Sunday, November 1, 2009

Cheese of the Week: Queso de Bola de Ocosingo.

For this the first blog post of Cheese of the Week, I present to you………….. Queso de Bola de Ocosingo. This cheese is manly produced by small co-ops in the towns around the city of Ocosingo, in the north-east part of the Mexican state of Chiapas. This cheese resembles an Italian Cacciocavallo in the type and form. It has an outer rind that hardens and forms a casing that is sometimes edible (however, I don’t like the chewy-ness of the rind). In the inside, the paste is a bright straw yellow (with the texture of cream cheese) and the flavour is lactic (milky), salty and fresh. The cheese is normally made with raw cows milk from small Holstein herds.

This cheese is almost impossible to get outside of Chiapas, but if you ever travel down there to see the Mayan ruins of
Bonampak, the cheese will be available in most tienditas de abarrotes.

There are two cheeses produced in the state of Chiapas, 1) Queso de Cuadro and 2) Queso de Bola, both are fresh raw cows milk cheeses. Queso de Cuadro is fresher, salty and very lactic. Some people in Mexico City, like a matured Queso de Cuadro, four to five months old, until it has become dry and even saltier to sprinkle on top of enchiladas.

I chose this cheese because I got word this past week that I will be attending the
13th International Expo of Non-Traditional Products in Tuxtla Gutierrez, Chiapas, Mexico. During this event, I will taste fifty samples of Queso de Cuadro (Doble Crema) de Chiapas. Since the summer of 2007, I have been working with a group of consultants for the Chiapas Ministry of Agriculture help local cheese producers to develop a single recipe for this cheese.

In 1994, the Zapatista movement entered a political conflict with the Mexican government. After the accords of San Andres, the government promised to support rural farmers. Many of them are indigenous peoples and these programs were intended to bring them out of poverty. The Ministry of Agriculture then became very interested in small cheesemaking co-ops that produced Queso de Bola and Queso de Cuadro and granted funds to develop newer cheesemaking facilities.

Most of these cheesemakers are family run outfits with no more than four to six employees, mostly family members. Fifty percent make farmstead cheese (made with your own cows milk), while the other half produce cheese with milk bought form local producers. At this moment there is only one farm that is certified organic and there are issues over pasteurization.

Now, the State of Chiapas and the Mexican Institute for Industrial Property (part of the Ministry of Economy) are trying to develop collective trademarks for cheese. This is the first step in the long process to get a Denomination of Origin in Mexico. Currently, there are no cheeses with this denomination, while other items like Tequila have been recognized for a long-time. The Queso de Bola de Ocosingo has already been granted a collective trademark and is now in the periodic review to be granted a full fledged Denomination of Origen.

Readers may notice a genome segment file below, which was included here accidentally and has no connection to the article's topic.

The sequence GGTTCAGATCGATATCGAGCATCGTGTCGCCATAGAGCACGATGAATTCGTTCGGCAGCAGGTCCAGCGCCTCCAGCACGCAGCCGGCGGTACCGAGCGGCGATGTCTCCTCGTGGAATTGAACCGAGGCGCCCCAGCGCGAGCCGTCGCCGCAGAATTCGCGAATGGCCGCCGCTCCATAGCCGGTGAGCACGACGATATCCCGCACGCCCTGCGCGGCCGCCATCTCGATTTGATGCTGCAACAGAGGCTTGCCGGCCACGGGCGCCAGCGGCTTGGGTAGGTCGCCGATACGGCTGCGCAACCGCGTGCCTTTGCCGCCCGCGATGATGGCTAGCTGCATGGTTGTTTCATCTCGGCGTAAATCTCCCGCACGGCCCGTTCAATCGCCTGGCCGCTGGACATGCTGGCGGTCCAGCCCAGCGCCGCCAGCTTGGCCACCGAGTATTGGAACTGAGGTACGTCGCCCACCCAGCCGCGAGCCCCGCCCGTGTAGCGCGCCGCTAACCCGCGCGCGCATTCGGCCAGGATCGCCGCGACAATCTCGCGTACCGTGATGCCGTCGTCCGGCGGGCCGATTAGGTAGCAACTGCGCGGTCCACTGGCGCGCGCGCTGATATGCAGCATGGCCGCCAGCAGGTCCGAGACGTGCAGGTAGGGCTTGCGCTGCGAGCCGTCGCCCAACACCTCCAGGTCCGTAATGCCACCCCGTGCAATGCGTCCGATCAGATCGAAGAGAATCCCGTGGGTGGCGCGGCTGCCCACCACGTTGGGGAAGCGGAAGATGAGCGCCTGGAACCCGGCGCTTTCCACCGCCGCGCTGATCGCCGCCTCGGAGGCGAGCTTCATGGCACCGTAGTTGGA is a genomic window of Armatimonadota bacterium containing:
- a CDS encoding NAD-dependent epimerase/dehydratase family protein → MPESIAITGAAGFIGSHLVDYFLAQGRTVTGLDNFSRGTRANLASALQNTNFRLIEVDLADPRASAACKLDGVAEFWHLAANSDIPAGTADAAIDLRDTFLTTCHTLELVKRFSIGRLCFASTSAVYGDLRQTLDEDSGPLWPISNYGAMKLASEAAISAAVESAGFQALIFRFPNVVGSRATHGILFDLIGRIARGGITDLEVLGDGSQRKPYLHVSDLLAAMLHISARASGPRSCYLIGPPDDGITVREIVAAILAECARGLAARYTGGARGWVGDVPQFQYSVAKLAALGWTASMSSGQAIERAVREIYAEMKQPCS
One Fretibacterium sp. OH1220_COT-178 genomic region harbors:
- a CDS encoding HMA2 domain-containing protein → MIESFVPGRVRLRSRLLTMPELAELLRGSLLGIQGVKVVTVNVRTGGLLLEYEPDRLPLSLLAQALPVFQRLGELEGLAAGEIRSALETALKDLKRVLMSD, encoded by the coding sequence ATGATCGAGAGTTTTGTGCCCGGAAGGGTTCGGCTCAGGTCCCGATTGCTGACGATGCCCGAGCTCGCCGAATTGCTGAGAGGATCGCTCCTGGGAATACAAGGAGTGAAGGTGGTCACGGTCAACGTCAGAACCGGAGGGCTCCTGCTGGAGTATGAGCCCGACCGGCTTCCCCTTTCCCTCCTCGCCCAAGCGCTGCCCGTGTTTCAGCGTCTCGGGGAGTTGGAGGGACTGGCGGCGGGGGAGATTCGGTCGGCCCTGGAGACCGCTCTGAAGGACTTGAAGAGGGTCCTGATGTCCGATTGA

Both cheeses have been produced in Chiapas since the time of the Porfiriato, and some believe that Queso de Bola was actually developed following a recipe for the
Edam. However, in the techniques of cheesemaking employed and even in the flavor, they seem to have little in common. Still, the spherical shape of Queso de Bola may have had some inspiration from that Dutch cheese.

Edam was originally introduced to Mexico when the ports of the Yucatan peninsula were a common stop for transatlantic cargo ships. In fact Yucatan food often incorporates Edam, -- a great dish featuring this cheese is Relleno de Queso. This meat and cheese dish is made by stuffing a carved Edam with minced meat and spices.

Queso de Bola and Queso de Cuadro, are two of the ten distinct Mexican cheeses. As Steven Jenkins wrote in a recent email, “there are no new cheeses.” This is true, Mexico didn’t have cows before the conquista and almost all cheesemaking techniques were brought over by Franciscan monks evangelizing Christiantianity to the indios. For this reason, I think Queso de Bola and Queso de Cuadro produced by indigenous farmers shows exactly how cheese can be political.

5 comments:

  1. We just returned from Chiapas and loved the Doble Crema.

    ReplyDelete
  2. I am happy that you liked Queso Doble Crema.

    ReplyDelete
  3. Hello,
    My husband and I just visited Tonala, Chiapas.
    We LOVED the Quesos de Doble Crema. Do you know if it can be purchased in the United States? We live in Sarasota, FL, U.S. Thank you for the information from your blog.

    Susan G

    ReplyDelete
  4. Hola me llamo laura y me gustaria encontrar una tienda en chicago donde se vendiera el queso doble creema de chiapas el que esta envuelto con papel amarillo.

    ReplyDelete
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